Server Result Cache
Unlike the buffer pools, the server result cache holds result sets and not data blocks. The server result cache contains the SQL query result cache and PL/SQL function result cache, which share the same infrastructure. A client result cache differs from the server result cache. A client cache is configured at the application level and is located in client memory, not in database memory.
Server Result Cache Oracle 11g
SQL Query Result Cache
The database can store the results of queries and query fragments in the SQL query result cache, using the cached results for future queries and query fragments. Most applications benefit from this performance improvement. For example, suppose an application runs the same SELECT statement repeatedly. If the results are cached, then the database returns them immediately. In this way, the database avoids the expensive operation of rereading blocks and re computing results. The database automatically invalidates a cached result whenever a transaction modifies the data or metadata of database objects used to construct that cached result. Users can annotate a query or query fragment with a RESULT_CACHE hint to indicate that the database should store results in the SQL query result cache.
The RESULT_CACHE_MODE initialization parameter determines whether the SQL query result cache is used for all queries (when possible) or only for annotated queries.
The reserved pool is a memory area in the shared pool that Oracle Database can use to allocate large contiguous chunks of memory. Allocation of memory from the shared pool is performed in chunks. Chunking allows large objects (over 5 KB) to be loaded into the cache without requiring a single contiguous area. In this way, the database reduces the possibility of running out of contiguous memory because of fragmentation.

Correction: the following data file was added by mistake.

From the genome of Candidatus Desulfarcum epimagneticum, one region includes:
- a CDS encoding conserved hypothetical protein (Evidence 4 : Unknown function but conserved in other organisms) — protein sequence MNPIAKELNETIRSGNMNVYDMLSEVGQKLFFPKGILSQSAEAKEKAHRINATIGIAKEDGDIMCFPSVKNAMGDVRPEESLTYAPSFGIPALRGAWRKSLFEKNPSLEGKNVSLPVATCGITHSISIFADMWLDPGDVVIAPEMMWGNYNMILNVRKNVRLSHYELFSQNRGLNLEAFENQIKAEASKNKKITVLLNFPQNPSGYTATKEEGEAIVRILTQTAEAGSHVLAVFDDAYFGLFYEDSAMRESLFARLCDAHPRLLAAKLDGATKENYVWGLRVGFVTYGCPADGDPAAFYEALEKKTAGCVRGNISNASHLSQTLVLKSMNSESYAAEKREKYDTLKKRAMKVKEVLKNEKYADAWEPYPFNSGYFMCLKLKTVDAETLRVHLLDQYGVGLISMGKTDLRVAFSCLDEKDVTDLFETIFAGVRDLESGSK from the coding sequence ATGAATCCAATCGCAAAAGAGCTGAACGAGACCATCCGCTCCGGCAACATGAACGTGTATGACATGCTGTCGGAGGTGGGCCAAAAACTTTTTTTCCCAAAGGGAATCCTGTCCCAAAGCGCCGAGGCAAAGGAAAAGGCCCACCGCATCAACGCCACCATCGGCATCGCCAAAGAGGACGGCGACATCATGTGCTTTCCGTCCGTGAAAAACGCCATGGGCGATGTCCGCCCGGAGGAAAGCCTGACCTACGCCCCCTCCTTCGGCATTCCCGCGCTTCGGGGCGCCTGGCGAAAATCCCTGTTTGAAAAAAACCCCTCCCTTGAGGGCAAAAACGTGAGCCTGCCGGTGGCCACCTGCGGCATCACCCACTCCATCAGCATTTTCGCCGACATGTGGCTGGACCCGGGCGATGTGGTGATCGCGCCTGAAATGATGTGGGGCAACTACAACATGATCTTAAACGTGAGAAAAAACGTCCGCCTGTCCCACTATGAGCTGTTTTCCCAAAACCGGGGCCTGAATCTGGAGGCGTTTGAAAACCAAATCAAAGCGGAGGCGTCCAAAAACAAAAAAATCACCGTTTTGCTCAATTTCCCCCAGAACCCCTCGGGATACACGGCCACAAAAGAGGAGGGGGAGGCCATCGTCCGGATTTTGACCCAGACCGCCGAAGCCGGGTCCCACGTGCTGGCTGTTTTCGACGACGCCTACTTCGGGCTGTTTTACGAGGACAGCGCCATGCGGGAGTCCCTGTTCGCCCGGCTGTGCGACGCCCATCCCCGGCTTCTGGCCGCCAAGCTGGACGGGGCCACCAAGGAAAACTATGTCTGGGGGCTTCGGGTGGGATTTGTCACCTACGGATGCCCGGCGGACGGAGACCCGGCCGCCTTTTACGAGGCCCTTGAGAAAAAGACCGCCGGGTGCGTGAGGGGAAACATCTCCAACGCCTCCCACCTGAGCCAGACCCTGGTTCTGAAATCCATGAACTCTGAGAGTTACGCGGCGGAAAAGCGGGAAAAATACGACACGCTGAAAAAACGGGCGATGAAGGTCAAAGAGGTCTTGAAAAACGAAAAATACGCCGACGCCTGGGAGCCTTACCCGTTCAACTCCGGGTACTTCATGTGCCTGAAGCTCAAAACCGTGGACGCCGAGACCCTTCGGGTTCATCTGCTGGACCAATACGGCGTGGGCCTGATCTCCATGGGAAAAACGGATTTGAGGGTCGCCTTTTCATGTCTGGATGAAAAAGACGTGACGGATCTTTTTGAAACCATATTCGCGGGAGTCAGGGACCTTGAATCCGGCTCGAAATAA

The large pool is an optional memory area intended for memory allocations that are larger than is appropriate for the shared pool. The large pool can provide large memory allocations for the following:
■UGA for the shared server
■Buffers for Recovery Manager (RMAN) I/O slaves
The large pool is different from reserved space in the shared pool, which uses the same LRU list as other memory allocated from the shared pool. The large pool does not have an LRU list. Pieces of memory are allocated and cannot be freed until they are done being used. As soon as a chunk of memory is freed, other processes can use it.
The Java pool is an area of memory that stores all session-specific Java code and data within the Java Virtual Machine (JVM).
The Streams pool stores buffered queue messages and provide memory for Oracle Streams capture processes and apply processes. The Streams pool is used exclusively by Oracle Streams.
Unless you specifically configure it, the size of the Streams pool starts at zero. The pool size grows dynamically as required by Oracle Streams.
The fixed SGA is an internal housekeeping area. For example, the fixed SGA contains:
■General information about the state of the database and the instance, which the background processes need to access
■Information communicated between processes, such as information about locks
The size of the fixed SGA is set by Oracle Database and cannot be altered manually. The fixed SGA size can change from release to release.